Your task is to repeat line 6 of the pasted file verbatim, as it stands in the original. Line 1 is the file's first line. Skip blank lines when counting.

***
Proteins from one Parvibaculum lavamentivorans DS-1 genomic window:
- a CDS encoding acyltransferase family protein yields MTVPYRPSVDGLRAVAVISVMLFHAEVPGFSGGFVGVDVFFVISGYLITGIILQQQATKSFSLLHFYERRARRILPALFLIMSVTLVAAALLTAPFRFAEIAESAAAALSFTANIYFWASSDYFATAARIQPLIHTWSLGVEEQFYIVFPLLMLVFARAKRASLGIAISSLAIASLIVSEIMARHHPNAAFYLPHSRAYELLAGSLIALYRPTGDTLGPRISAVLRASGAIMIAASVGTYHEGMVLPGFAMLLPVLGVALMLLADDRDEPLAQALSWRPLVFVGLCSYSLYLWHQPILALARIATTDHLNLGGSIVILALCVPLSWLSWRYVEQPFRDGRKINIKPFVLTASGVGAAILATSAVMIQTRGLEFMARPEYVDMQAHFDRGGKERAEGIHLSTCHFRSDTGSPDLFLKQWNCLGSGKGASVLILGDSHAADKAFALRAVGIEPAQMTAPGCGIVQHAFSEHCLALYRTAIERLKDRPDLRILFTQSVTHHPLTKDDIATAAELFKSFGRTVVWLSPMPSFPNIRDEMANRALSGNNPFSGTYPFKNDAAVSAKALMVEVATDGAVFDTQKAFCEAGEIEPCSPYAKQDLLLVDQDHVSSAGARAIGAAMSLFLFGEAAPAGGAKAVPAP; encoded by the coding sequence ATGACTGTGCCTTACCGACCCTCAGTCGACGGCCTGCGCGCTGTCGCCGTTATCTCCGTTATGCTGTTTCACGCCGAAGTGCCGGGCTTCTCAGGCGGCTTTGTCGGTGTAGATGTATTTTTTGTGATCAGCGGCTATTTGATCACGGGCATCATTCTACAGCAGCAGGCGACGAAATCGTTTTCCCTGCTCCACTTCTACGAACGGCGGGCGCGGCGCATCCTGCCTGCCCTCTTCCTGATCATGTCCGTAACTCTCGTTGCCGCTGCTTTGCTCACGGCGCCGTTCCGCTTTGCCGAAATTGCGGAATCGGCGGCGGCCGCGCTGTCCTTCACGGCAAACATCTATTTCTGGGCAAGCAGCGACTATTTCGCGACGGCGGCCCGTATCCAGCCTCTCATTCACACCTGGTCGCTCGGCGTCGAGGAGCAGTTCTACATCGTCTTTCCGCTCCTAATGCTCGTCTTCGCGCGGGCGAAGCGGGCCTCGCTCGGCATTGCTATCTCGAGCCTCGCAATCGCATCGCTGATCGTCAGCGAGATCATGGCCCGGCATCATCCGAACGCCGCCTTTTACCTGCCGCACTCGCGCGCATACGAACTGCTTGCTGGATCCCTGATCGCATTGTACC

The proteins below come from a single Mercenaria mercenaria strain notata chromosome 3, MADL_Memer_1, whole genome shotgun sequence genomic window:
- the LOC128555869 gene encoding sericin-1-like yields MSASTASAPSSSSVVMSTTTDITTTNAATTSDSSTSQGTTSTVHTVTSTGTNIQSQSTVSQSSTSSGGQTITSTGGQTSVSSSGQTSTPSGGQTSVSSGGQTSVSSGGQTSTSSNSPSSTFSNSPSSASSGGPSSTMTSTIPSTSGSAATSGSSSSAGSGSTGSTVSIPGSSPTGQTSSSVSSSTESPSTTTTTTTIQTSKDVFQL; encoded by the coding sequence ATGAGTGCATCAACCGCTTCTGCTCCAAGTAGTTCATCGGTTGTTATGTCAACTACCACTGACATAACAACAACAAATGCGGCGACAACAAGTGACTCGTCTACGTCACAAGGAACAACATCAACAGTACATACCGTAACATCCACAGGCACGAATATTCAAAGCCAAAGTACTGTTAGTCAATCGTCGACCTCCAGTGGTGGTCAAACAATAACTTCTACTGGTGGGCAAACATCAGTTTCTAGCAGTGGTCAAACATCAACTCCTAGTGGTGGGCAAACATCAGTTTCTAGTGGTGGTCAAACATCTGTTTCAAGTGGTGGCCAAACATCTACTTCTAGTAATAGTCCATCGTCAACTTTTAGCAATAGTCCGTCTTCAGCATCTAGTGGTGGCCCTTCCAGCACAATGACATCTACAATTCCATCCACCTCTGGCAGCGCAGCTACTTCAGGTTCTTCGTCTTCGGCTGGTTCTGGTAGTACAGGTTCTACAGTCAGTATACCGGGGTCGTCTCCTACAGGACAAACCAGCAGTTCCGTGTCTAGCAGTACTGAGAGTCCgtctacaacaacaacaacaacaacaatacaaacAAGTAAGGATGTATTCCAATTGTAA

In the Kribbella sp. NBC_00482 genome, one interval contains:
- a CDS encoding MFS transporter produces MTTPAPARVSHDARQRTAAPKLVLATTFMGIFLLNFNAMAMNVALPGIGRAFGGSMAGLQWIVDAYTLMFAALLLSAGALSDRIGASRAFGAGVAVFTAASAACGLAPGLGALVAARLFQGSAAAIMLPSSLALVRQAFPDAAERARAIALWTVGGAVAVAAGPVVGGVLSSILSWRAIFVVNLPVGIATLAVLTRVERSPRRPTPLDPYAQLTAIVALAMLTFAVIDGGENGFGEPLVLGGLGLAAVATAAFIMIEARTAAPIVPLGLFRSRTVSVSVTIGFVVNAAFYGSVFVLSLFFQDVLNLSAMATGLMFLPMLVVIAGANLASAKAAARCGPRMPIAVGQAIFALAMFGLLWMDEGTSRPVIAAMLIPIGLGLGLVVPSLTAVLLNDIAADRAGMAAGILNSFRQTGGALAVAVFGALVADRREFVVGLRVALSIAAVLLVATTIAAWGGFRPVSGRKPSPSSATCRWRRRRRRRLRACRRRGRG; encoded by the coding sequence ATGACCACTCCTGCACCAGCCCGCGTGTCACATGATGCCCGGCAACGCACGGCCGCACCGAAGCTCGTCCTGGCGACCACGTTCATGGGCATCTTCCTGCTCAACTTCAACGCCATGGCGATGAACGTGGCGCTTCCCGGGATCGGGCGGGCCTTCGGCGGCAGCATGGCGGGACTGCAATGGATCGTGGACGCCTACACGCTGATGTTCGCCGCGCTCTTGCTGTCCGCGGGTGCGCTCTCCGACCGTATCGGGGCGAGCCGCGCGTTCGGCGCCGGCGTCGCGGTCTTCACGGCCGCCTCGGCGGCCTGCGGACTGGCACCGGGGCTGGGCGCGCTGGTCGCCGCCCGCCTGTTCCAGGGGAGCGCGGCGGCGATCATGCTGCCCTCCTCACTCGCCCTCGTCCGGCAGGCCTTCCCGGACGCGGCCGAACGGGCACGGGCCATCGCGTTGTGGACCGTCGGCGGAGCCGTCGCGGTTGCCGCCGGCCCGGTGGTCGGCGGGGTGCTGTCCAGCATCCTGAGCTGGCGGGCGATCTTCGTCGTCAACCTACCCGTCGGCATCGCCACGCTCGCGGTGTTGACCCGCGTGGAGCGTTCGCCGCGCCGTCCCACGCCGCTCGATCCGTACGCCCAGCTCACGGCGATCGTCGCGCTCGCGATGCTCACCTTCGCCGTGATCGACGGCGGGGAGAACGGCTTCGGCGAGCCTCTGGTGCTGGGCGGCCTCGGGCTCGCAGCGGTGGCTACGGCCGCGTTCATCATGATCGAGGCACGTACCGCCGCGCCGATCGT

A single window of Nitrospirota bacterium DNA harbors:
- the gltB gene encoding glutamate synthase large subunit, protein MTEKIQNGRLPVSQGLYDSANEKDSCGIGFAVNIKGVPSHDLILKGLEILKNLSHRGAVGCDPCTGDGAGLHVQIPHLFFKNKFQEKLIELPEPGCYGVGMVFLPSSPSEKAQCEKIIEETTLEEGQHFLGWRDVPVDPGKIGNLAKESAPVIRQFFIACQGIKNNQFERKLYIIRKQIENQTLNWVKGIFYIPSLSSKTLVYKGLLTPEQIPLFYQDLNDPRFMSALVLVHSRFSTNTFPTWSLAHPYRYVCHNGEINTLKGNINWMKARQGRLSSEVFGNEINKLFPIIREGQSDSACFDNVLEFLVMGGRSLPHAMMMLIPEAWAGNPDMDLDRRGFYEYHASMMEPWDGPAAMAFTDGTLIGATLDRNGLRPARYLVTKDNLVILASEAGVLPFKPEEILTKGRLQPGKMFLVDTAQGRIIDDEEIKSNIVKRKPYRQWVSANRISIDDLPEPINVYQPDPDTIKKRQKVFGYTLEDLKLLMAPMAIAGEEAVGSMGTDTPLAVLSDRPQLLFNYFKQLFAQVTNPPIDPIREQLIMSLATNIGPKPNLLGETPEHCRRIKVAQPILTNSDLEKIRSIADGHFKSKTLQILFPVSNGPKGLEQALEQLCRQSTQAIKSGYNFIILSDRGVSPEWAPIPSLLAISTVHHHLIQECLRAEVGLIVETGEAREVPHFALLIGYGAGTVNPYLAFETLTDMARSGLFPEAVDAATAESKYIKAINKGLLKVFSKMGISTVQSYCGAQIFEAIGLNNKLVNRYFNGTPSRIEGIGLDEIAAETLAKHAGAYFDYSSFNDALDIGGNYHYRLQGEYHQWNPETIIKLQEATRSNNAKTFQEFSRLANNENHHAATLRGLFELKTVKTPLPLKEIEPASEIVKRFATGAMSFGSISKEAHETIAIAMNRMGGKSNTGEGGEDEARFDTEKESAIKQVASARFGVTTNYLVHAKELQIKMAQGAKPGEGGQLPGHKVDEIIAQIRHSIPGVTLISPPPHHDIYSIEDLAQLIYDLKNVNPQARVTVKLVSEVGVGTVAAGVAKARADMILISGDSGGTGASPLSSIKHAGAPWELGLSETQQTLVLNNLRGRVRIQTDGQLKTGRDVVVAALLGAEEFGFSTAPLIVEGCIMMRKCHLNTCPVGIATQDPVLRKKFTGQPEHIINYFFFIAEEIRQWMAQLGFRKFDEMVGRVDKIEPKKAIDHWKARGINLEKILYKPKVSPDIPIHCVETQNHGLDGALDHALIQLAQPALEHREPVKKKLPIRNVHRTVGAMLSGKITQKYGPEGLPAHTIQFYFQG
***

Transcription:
- a CDS encoding MFS transporter produces MTTPAPARVSHDARQRTAAPKLVLATTFMGIFLLNFNAMAMNVALPGIGRAFGGSMAGLQWIVDAYTLMFAALLLSAGALSDRIGASRAFGAGVAVFTAASAACGLAPGLGALVAARLFQGSAAAIMLPSSLALVRQAFPDAAERARAIALWTVGGAVAVAAGPVVGGVLSSILSWRAIFVVNLPVGIATLAVLTRVERSPRRPTPLDPYAQLTAIVALAMLTFAVIDGGENGFGEPLVLGGLGLAAVATAAFIMIEARTAAPIVPLGLFRSRTVSVSVTIGFVVNAAFYGSVFVLSLFFQDVLNLSAMATGLMFLPMLVVIAGANLASAKAAARCGPRMPIAVGQAIFALAMFGLLWMDEGTSRPVIAAMLIPIGLGLGLVVPSLTAVLLNDIAADRAGMAAGILNSFRQTGGALAVAVFGALVADRREFVVGLRVALSIAAVLLVATTIAAWGGFRPVSGRKPSPSSATCRWRRRRRRRLRACRRRGRG; encoded by the coding sequence ATGACCACTCCTGCACCAGCCCGCGTGTCACATGATGCCCGGCAACGCACGGCCGCACCGAAGCTCGTCCTGGCGACCACGTTCATGGGCATCTTCCTGCTCAACTTCAACGCCATGGCGATGAACGTGGCGCTTCCCGGGATCGGGCGGGCCTTCGGCGGCAGCATGGCGGGACTGCAATGGATCGTGGACGCCTACACGCTGATGTTCGCCGCGCTCTTGCTGTCCGCGGGTGCGCTCTCCGACCGTATCGGGGCGAGCCGCGCGTTCGGCGCCGGCGTCGCGGTCTTCACGGCCGCCTCGGCGGCCTGCGGACTGGCACCGGGGCTGGGCGCGCTGGTCGCCGCCCGCCTGTTCCAGGGGAGCGCGGCGGCGATCATGCTGCCCTCCTCACTCGCCCTCGTCCGGCAGGCCTTCCCGGACGCGGCCGAACGGGCACGGGCCATCGCGTTGTGGACCGTCGGCGGAGCCGTCGCGGTTGCCGCCGGCCCGGTGGTCGGCGGGGTGCTGTCCAGCATCCTGAGCTGGCGGGCGATCTTCGTCGTCAACCTACCCGTCGGCATCGCCACGCTCGCGGTGTTGACCCGCGTGGAGCGTTCGCCGCGCCGTCCCACGCCGCTCGATCCGTACGCCCAGCTCACGGCGATCGTCGCGCTCGCGATGCTCACCTTCGCCGTGATCGACGGCGGGGAGAACGGCTTCGGCGAGCCTCTGGTGCTGGGCGGCCTCGGGCTCGCAGCGGTGGCTACGGCCGCGTTCATCATGATCGAGGCACGTACCGCCGCGCCGATCGT